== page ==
President Donald Trump has coronavirus-battered economy. Yet the plan — which instructs the Treasury Department to stop collecting employee payroll taxes starting September 1 — raises a range of questions, not the least of which is whether companies would pass that money along to their workers.in a move to provide Americans with financial relief and to lift the
Mr. Trump's efforts to boost paychecks is also only a temporary order, extending only through year-end, and it doesn't cut the amount of payroll taxes workers will actually owe. Rather, his executive order creates a payroll tax "holiday," allowing companies to delay the collection of payroll taxes for four months.
Still, employees would eventually have to pay those taxes in full sometime next year. And companies would have to automatically adjust their employees' tax withholdings over the next two weeks, leaving little time to adjust their systems.
But perhaps the biggest hurdle is this: While employees must pay their half of the payroll tax (6.2% of their paycheck), employers remain on the hook for the entire 12.4% that is owed to the government. As a result, companies might be reluctant to stop withholding payroll taxes unless employers are clear on how those taxes will eventually get paid.
The upshot: Workers shouldn't count on seeing an increase in their paychecks because of the payroll tax deferral — not by September 1 or perhaps ever.
"Even a straight up legislatively passed payroll tax cut would be far from the top-five best measures to stimulate the economy," said Josh Bivens, director of research at the left-leaning Economic Policy Institute. "This is obviously much worse, because it is not clear how many companies will actually stop withholding, and how many people will spend the money given they will have to give it back come January. If you want people to spend a tax break, you don't want to tell them they will have to give it back in four months."
Here's what you need to know about Mr. Trump's payroll plan:
How much could the average worker get?
Employees now pay 6.2% of their income in payroll taxes — the money is withheld from their paycheck and used to fund Social Security. Employers also pay 6.2% of worker salaries.
Mr. Trump's order defers payroll taxes for workers making $2,000 or less a week. In theory, over the last four months of 2020 that would amount to a 6.2% raise for anyone making $104,000 or less. The median wage for workers is $957 a week, or the equivalent of $49,764 a year. Based on that median wage, for workers that works out to $1,025, or $128 more per paycheck.
Would companies really boost your paycheck?
That's unclear. Daniel Hemel, a law professor at the University of Chicago, argued in an op-ed for the Washington Post this week that Mr. Trump's move to only defer — not cut — payroll taxes puts companies in an awkward position. After all, if employers don't collect the taxes now, they will still have to ensure the full 12.4% in payroll taxes is paid later.
Many companies may also be reluctant to count on their employees to repay the deferred taxes on their own. So to give workers that tax break now, they may have to prepare to withhold double the amount of payroll taxes next year — a sure way to anger employees.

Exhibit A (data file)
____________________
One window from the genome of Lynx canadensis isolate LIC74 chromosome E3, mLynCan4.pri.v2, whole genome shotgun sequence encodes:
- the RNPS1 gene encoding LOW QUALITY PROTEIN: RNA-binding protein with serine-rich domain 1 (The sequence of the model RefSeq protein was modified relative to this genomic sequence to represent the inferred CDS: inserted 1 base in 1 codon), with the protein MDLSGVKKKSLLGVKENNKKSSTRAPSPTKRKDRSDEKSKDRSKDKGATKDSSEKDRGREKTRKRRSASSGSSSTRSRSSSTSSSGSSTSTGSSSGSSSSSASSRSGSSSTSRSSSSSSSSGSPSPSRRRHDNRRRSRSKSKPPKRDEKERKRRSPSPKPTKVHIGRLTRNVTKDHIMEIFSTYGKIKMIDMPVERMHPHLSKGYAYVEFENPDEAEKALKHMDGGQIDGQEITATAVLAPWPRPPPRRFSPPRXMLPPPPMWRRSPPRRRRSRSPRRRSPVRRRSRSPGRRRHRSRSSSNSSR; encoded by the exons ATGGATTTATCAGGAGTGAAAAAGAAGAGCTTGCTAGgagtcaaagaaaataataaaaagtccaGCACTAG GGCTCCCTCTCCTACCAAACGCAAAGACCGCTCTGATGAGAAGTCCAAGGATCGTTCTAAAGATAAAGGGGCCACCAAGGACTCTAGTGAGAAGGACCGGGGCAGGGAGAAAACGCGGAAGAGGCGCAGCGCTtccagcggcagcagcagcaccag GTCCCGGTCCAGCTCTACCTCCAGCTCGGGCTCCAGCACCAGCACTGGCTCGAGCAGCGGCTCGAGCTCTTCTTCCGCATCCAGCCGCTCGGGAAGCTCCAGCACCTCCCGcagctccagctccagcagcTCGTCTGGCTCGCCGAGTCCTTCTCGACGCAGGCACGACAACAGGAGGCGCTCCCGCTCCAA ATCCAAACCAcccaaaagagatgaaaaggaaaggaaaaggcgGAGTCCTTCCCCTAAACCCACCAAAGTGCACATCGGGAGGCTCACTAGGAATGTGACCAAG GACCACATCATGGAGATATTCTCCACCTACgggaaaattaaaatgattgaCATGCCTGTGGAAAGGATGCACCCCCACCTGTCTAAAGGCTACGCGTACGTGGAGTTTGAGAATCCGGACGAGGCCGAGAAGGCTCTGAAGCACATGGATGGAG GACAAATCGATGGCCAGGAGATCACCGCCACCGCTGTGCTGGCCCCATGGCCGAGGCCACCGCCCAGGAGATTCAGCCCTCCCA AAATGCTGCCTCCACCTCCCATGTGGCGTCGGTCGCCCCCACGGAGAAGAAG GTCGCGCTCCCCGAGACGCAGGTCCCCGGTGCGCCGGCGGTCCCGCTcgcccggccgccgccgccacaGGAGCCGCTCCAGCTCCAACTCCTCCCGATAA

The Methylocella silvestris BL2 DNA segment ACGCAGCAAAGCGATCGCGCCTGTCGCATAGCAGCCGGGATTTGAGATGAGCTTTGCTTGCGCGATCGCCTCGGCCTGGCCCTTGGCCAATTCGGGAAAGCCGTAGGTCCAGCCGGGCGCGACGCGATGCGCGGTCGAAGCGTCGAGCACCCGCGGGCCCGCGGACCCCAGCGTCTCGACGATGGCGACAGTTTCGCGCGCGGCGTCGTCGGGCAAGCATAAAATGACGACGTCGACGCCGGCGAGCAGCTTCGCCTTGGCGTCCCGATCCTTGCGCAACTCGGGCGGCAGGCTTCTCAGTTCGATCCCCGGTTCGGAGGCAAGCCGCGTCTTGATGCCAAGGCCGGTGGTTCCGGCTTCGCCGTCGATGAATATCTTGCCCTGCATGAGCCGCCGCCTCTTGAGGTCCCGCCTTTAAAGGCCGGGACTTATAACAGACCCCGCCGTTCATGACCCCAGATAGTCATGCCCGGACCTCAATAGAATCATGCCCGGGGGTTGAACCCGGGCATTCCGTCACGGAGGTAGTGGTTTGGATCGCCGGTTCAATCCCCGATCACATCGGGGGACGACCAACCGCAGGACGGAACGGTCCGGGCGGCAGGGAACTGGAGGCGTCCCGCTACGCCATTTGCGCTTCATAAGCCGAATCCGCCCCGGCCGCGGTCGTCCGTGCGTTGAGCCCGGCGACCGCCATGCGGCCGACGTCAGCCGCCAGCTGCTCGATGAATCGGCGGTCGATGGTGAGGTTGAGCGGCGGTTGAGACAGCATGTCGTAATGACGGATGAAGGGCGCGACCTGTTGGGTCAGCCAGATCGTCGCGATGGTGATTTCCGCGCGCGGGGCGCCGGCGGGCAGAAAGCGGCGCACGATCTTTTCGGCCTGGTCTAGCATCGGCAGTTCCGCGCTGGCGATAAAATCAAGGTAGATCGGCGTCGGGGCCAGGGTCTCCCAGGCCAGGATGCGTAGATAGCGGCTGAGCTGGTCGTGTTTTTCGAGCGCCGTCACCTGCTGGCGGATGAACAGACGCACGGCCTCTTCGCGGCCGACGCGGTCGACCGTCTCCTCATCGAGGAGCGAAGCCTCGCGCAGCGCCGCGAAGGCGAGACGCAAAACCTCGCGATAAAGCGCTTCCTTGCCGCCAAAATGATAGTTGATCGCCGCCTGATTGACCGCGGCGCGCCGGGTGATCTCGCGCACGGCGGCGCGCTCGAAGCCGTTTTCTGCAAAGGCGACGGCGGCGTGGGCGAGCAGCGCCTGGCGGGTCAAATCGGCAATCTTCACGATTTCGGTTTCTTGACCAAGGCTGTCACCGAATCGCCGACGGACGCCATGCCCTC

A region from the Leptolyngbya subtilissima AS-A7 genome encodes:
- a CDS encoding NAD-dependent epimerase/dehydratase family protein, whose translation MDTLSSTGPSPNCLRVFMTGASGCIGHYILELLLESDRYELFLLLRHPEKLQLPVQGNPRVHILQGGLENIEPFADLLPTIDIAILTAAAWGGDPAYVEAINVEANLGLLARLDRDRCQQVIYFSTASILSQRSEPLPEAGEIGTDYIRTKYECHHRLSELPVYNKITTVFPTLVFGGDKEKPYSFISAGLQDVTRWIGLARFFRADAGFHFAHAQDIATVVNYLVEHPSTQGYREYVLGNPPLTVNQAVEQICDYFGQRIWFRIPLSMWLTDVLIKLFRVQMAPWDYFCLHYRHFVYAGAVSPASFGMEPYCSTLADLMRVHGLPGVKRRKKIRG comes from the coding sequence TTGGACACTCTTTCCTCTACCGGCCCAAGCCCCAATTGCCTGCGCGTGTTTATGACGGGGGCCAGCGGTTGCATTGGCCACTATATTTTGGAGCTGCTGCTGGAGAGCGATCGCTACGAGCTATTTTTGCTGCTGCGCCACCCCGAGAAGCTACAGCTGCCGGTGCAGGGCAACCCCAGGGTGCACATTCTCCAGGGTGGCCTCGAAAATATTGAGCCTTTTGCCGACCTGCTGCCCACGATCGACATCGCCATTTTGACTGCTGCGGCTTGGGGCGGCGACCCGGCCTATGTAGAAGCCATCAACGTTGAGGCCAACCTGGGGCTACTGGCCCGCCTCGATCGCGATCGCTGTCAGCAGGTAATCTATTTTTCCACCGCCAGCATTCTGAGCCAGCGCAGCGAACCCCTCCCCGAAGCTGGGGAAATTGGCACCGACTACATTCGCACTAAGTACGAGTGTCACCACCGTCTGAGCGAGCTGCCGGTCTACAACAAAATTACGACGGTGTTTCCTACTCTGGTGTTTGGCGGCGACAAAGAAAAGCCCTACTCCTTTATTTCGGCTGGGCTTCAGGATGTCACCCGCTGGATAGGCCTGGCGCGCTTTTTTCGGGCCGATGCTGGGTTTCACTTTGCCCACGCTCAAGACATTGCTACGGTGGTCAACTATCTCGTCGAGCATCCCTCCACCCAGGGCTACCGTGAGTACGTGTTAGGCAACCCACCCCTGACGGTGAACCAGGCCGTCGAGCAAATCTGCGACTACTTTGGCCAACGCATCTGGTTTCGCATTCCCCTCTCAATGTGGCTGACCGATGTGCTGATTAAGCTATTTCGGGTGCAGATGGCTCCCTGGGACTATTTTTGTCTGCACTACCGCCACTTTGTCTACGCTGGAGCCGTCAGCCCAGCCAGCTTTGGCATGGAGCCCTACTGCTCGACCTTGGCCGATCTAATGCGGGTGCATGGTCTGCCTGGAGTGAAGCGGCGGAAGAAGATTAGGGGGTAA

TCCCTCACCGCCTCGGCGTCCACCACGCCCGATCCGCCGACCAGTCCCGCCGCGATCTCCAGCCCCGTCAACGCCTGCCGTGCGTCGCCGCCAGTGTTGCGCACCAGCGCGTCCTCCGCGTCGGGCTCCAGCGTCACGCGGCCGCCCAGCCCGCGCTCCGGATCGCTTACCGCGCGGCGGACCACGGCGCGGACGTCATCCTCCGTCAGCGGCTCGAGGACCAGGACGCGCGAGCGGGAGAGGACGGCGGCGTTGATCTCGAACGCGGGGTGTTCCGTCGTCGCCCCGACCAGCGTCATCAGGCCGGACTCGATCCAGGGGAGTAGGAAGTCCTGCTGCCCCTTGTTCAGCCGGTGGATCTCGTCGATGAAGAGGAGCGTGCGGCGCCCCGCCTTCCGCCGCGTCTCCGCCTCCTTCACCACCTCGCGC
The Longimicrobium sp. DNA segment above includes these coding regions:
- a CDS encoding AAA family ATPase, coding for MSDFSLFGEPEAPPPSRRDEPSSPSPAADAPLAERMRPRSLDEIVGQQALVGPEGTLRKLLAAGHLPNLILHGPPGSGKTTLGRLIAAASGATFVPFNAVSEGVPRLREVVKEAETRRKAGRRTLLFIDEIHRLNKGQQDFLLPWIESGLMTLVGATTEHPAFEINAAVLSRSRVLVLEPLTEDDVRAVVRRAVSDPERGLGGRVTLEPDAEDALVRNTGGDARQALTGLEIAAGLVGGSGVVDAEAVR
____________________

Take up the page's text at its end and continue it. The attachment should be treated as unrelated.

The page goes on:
In addition, if any workers are laid off or leave their job to work elsewhere before their payroll taxes are paid, employers may find themselves stuck with the balance. Such contingencies are why many companies may opt to keep their employees' payroll tax withholdings where they are.
Would the payroll tax holiday help the economy?
Probably, but the boost would be marginal. Payroll tax cuts do tend to be progressive, meaning that unlike income tax cuts, payroll tax cuts tend to benefit lower-wage workers. According to Bivens of the Economic Policy Institute, the bottom two-thirds of American households pay more in payroll taxes than they pay in income taxes. And traditionally, lower-wage workers are more likely to spend the money they get from tax cuts.
Goldman Sachs economists calculated that Mr. Trump's executive order would defer a total of $145 billion in taxes. That amounts to a modest 0.7% boost in U.S. GDP for the last four months of the year. But that's if employees spend those extra dollars, which people might be reluctant to do given that we're talking about a delay, not a cut, in taxes.
Based on similar tax deferrals in the past, Goldman estimates that about half of all employees would opt to withhold their payroll taxes. In the end, they estimate that 40% of the extra money will be spent, or just under $60 billion. That equates to a boost to the economy of just 0.3% of GDP over those four months. And that boost would quickly be reversed next year, when the tax is owed.
Mr. Trump has said that if he is re-elected he would make the payroll tax cut permanent, so it wouldn't have to be repaid. But even if he is elected, Mr. Trump would need Congress to make the payroll tax cut permanent.
How would the payroll tax holiday affect Social Security?
Payroll taxes are the main funding source for the Social Security trust fund. Again, however, since Mr. Trump's order is for a payroll tax holiday and not an official cut, it shouldn't impact how much money is collected for Social Security.
If Mr. Trump were to make the tax cut permanent, that would mean the Social Security trust fund would run out of money faster than current projections. But Congress could still opt to fund the program in other ways to keep it solvent.